Supporters of the law reform say they want to end years of judicial overreach, while opponents call the proposals anti-democratic.

On Sunday, Lapid urged the Israel Confederation of Labor to announce another general strike following its March 27 decision to partially shut down the country.

Days of Destruction saw marches, demonstrations and convoys on highways in and around Jerusalem, Tel Aviv, Haifa, the Benjamin area and Ben Gurion International Airport. Demonstrations outside the presidential residence and the U.S. embassy in Tel Aviv were scheduled for Tuesday night.

Police said they would prevent a repeat of the July 3 protests, when thousands of demonstrators tried to block airport traffic and successfully rioted, including in the arrivals hall.

Cabinet ministers criticized Justice Minister Gali Baharav-Miara on Sunday for allowing protesters to run rampant in order to paralyze the country. “It is impossible to have an effective protest without disrupting public order,” Baharraf-Miara told a weekly cabinet meeting in Jerusalem.

Prime Minister Benjamin Netanyahu responded: “That’s a shocking sentence. Are you saying it’s legal to mob a barber shop at close range?” He referred to his wife’s experience on March 1, when she was in Tel Aviv was trapped in a hair salon by anti-judicial reform protesters for hours before having to be rescued by hundreds of police officers.

Of the 572 people arrested during the protests, only six were charged, according to data provided by the Attorney General’s Office. The six were suspected of assaulting police officers.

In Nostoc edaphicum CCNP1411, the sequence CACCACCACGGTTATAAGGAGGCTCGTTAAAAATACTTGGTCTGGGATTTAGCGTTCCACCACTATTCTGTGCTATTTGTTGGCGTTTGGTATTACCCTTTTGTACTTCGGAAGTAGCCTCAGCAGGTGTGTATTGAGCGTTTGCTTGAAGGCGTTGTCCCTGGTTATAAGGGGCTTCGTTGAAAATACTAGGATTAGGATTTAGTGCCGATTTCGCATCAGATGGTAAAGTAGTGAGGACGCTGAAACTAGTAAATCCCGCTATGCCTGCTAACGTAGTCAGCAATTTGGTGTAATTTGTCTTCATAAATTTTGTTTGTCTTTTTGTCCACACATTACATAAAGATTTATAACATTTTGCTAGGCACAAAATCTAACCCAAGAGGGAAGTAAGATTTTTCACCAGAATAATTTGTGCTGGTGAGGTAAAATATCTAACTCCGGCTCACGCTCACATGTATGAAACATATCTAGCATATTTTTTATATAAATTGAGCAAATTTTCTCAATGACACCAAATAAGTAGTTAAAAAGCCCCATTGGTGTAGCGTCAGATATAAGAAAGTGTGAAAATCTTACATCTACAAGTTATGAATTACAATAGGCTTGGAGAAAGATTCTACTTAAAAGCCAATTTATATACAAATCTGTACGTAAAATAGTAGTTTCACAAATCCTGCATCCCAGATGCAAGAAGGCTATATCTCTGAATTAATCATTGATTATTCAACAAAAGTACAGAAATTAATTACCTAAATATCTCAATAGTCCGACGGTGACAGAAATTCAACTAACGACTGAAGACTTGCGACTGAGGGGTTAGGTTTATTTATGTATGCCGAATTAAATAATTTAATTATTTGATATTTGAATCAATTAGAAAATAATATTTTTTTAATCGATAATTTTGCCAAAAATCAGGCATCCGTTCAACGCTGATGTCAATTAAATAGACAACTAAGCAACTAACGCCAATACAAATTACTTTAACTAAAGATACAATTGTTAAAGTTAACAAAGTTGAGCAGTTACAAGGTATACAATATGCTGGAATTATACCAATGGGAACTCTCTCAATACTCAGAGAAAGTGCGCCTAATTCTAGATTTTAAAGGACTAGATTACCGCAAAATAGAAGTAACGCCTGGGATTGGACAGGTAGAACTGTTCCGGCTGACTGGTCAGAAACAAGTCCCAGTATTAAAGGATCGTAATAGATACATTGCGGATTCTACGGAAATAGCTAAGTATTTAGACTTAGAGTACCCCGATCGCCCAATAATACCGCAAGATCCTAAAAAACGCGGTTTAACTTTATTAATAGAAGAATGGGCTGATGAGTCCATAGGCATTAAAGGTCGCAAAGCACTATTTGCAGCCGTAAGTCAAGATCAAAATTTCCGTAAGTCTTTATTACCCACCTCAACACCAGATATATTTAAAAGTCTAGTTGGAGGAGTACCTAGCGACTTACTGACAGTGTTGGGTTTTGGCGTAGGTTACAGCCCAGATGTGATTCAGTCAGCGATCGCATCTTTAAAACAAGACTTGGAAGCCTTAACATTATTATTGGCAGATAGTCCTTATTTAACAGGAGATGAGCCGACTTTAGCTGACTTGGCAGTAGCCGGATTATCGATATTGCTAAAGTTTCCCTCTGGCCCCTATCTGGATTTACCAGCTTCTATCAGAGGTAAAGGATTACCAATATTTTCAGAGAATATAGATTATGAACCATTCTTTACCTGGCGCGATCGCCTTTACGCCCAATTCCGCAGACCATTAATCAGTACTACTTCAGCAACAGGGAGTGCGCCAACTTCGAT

The coalition decided to move ahead with judicial reform legislation after compromise talks chaired by President Isaac Herzog stalled last month. Legislation has been frozen since March to give the talks a chance to succeed.

On Sunday, Herzog continued to insist that a deal was “attainable.” He said the decision by both sides to refuse to negotiate was a “historic mistake”.

Speaking at the national memorial honoring Zionist visionary Theodor Herzl, Herzog noted that Jews around the world are now undergoing a three-week period of mourning in honor of A.D. 70 years anniversary of the destruction of Jerusalem by the Romans. Dignity and responsibility on matters that directly affect the unity of Israel and the cohesion of Israeli society,” he said.

In June, Lapid, leader of the Solidarity Party, and Benny Gantz, leader of the National Unity Party, announced the suspension of reform talks.

The move follows the election of Yesh Atid MP Karine Elharrar to the judicial select committee and fulfills a key demand of the opposition during negotiations on the initiative.

“Netanyahu was a liar and powerful. Now he is a liar and weak,” Lapid said at the time.

Both Lapid and Gantz called for a resumption of talks on Sunday, as did Likud Economy Minister Neil Barkat, but noted that “the opposition left the room first”. (ANI/TPS)

(This is an unedited and auto-generated story from a syndicated news feed, the latest staff may not have revised or edited the body of content)